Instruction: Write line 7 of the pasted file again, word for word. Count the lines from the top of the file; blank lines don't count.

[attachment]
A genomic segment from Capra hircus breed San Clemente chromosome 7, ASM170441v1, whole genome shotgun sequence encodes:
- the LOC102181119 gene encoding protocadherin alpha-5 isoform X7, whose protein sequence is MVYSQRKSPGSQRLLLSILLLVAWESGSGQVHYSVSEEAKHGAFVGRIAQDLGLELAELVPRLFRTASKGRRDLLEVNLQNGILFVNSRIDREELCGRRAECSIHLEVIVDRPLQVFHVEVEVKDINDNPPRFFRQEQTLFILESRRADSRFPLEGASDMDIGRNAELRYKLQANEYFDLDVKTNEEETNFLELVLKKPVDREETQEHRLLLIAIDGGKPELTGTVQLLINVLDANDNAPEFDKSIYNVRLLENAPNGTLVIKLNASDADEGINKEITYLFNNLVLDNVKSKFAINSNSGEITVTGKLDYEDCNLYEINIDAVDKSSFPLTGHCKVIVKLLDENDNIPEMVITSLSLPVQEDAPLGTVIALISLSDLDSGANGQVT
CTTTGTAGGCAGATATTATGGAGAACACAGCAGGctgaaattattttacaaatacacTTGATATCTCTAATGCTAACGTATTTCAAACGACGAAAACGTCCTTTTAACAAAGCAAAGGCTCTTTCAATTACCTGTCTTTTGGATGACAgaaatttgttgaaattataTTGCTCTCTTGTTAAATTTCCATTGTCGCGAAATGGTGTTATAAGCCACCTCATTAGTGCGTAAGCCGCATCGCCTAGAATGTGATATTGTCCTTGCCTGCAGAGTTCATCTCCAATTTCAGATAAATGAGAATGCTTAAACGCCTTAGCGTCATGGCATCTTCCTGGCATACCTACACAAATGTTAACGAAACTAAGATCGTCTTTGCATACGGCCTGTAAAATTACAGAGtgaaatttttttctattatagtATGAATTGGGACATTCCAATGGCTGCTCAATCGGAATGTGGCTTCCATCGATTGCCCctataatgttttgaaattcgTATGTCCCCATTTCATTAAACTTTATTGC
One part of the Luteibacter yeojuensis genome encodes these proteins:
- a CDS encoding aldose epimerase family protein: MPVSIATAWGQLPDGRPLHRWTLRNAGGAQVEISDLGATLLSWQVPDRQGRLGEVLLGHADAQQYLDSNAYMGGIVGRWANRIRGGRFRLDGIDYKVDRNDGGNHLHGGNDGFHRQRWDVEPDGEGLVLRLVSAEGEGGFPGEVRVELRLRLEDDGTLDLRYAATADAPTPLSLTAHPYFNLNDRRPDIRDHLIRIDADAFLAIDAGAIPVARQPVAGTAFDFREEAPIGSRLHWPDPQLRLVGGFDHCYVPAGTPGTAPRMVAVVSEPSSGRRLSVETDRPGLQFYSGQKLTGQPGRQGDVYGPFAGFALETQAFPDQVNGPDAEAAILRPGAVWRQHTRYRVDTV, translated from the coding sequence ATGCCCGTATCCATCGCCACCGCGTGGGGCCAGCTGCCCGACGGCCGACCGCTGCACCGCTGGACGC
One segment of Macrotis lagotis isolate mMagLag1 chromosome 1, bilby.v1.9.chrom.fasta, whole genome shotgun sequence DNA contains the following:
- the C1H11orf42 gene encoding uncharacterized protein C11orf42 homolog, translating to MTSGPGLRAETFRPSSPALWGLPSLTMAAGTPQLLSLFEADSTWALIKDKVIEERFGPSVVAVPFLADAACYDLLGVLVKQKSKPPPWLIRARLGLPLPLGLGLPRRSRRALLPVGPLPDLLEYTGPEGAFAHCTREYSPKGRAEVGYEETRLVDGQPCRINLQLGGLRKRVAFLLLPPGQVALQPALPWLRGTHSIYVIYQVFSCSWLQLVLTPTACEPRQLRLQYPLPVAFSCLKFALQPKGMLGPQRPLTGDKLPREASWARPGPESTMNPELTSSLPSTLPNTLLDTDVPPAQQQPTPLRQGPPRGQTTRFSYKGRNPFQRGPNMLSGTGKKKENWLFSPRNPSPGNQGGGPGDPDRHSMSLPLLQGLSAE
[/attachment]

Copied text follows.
- the C1H11orf42 gene encoding uncharacterized protein C11orf42 homolog, translating to MTSGPGLRAETFRPSSPALWGLPSLTMAAGTPQLLSLFEADSTWALIKDKVIEERFGPSVVAVPFLADAACYDLLGVLVKQKSKPPPWLIRARLGLPLPLGLGLPRRSRRALLPVGPLPDLLEYTGPEGAFAHCTREYSPKGRAEVGYEETRLVDGQPCRINLQLGGLRKRVAFLLLPPGQVALQPALPWLRGTHSIYVIYQVFSCSWLQLVLTPTACEPRQLRLQYPLPVAFSCLKFALQPKGMLGPQRPLTGDKLPREASWARPGPESTMNPELTSSLPSTLPNTLLDTDVPPAQQQPTPLRQGPPRGQTTRFSYKGRNPFQRGPNMLSGTGKKKENWLFSPRNPSPGNQGGGPGDPDRHSMSLPLLQGLSAE